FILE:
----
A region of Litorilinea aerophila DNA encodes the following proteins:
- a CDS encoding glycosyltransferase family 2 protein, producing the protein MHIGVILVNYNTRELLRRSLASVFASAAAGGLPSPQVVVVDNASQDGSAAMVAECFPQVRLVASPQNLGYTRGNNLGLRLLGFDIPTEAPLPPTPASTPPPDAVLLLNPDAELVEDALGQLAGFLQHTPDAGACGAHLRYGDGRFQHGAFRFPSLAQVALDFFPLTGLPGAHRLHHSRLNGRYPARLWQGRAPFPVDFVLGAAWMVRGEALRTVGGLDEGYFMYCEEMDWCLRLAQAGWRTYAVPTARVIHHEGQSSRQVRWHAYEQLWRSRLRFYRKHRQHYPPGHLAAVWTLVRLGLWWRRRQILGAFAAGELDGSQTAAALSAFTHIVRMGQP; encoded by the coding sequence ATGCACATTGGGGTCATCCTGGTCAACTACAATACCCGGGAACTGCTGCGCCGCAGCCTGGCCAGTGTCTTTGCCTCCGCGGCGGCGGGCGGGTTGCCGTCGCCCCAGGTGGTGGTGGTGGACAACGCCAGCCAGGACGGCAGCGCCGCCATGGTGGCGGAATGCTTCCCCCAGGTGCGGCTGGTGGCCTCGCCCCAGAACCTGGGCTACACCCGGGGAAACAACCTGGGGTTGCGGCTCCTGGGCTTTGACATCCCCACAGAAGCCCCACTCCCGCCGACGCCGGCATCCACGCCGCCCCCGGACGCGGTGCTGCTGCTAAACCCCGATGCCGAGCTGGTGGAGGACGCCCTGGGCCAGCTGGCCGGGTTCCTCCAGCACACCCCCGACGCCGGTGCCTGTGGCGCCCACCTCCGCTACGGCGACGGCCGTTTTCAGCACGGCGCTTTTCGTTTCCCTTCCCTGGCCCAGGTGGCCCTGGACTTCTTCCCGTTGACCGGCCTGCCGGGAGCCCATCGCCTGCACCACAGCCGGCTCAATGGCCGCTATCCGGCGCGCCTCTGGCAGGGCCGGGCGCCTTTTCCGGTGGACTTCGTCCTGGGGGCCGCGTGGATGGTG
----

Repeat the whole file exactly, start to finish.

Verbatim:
A region of Litorilinea aerophila DNA encodes the following proteins:
- a CDS encoding glycosyltransferase family 2 protein, producing the protein MHIGVILVNYNTRELLRRSLASVFASAAAGGLPSPQVVVVDNASQDGSAAMVAECFPQVRLVASPQNLGYTRGNNLGLRLLGFDIPTEAPLPPTPASTPPPDAVLLLNPDAELVEDALGQLAGFLQHTPDAGACGAHLRYGDGRFQHGAFRFPSLAQVALDFFPLTGLPGAHRLHHSRLNGRYPARLWQGRAPFPVDFVLGAAWMVRGEALRTVGGLDEGYFMYCEEMDWCLRLAQAGWRTYAVPTARVIHHEGQSSRQVRWHAYEQLWRSRLRFYRKHRQHYPPGHLAAVWTLVRLGLWWRRRQILGAFAAGELDGSQTAAALSAFTHIVRMGQP; encoded by the coding sequence ATGCACATTGGGGTCATCCTGGTCAACTACAATACCCGGGAACTGCTGCGCCGCAGCCTGGCCAGTGTCTTTGCCTCCGCGGCGGCGGGCGGGTTGCCGTCGCCCCAGGTGGTGGTGGTGGACAACGCCAGCCAGGACGGCAGCGCCGCCATGGTGGCGGAATGCTTCCCCCAGGTGCGGCTGGTGGCCTCGCCCCAGAACCTGGGCTACACCCGGGGAAACAACCTGGGGTTGCGGCTCCTGGGCTTTGACATCCCCACAGAAGCCCCACTCCCGCCGACGCCGGCATCCACGCCGCCCCCGGACGCGGTGCTGCTGCTAAACCCCGATGCCGAGCTGGTGGAGGACGCCCTGGGCCAGCTGGCCGGGTTCCTCCAGCACACCCCCGACGCCGGTGCCTGTGGCGCCCACCTCCGCTACGGCGACGGCCGTTTTCAGCACGGCGCTTTTCGTTTCCCTTCCCTGGCCCAGGTGGCCCTGGACTTCTTCCCGTTGACCGGCCTGCCGGGAGCCCATCGCCTGCACCACAGCCGGCTCAATGGCCGCTATCCGGCGCGCCTCTGGCAGGGCCGGGCGCCTTTTCCGGTGGACTTCGTCCTGGGGGCCGCGTGGATGGTG